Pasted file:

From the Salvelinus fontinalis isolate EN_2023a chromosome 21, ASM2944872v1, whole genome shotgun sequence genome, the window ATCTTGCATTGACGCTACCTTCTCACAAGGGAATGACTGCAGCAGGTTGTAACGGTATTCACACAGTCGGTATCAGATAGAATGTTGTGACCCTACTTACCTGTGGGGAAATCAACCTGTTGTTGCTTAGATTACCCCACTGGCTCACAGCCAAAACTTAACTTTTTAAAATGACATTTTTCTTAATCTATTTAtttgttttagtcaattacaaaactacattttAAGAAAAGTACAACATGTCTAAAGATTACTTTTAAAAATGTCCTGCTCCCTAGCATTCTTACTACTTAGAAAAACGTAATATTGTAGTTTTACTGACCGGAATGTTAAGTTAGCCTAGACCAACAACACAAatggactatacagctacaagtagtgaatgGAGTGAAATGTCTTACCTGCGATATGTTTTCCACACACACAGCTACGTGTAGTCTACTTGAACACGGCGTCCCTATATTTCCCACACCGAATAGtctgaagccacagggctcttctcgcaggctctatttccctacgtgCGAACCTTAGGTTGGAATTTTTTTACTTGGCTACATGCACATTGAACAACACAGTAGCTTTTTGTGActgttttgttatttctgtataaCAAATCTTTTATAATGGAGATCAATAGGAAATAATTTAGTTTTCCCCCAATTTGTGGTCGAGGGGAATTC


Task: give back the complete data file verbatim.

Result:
From the Salvelinus fontinalis isolate EN_2023a chromosome 21, ASM2944872v1, whole genome shotgun sequence genome, the window ATCTTGCATTGACGCTACCTTCTCACAAGGGAATGACTGCAGCAGGTTGTAACGGTATTCACACAGTCGGTATCAGATAGAATGTTGTGACCCTACTTACCTGTGGGGAAATCAACCTGTTGTTGCTTAGATTACCCCACTGGCTCACAGCCAAAACTTAACTTTTTAAAATGACATTTTTCTTAATCTATTTAtttgttttagtcaattacaaaactacattttAAGAAAAGTACAACATGTCTAAAGATTACTTTTAAAAATGTCCTGCTCCCTAGCATTCTTACTACTTAGAAAAACGTAATATTGTAGTTTTACTGACCGGAATGTTAAGTTAGCCTAGACCAACAACACAAatggactatacagctacaagtagtgaatgGAGTGAAATGTCTTACCTGCGATATGTTTTCCACACACACAGCTACGTGTAGTCTACTTGAACACGGCGTCCCTATATTTCCCACACCGAATAGtctgaagccacagggctcttctcgcaggctctatttccctacgtgCGAACCTTAGGTTGGAATTTTTTTACTTGGCTACATGCACATTGAACAACACAGTAGCTTTTTGTGActgttttgttatttctgtataaCAAATCTTTTATAATGGAGATCAATAGGAAATAATTTAGTTTTCCCCCAATTTGTGGTCGAGGGGAATTC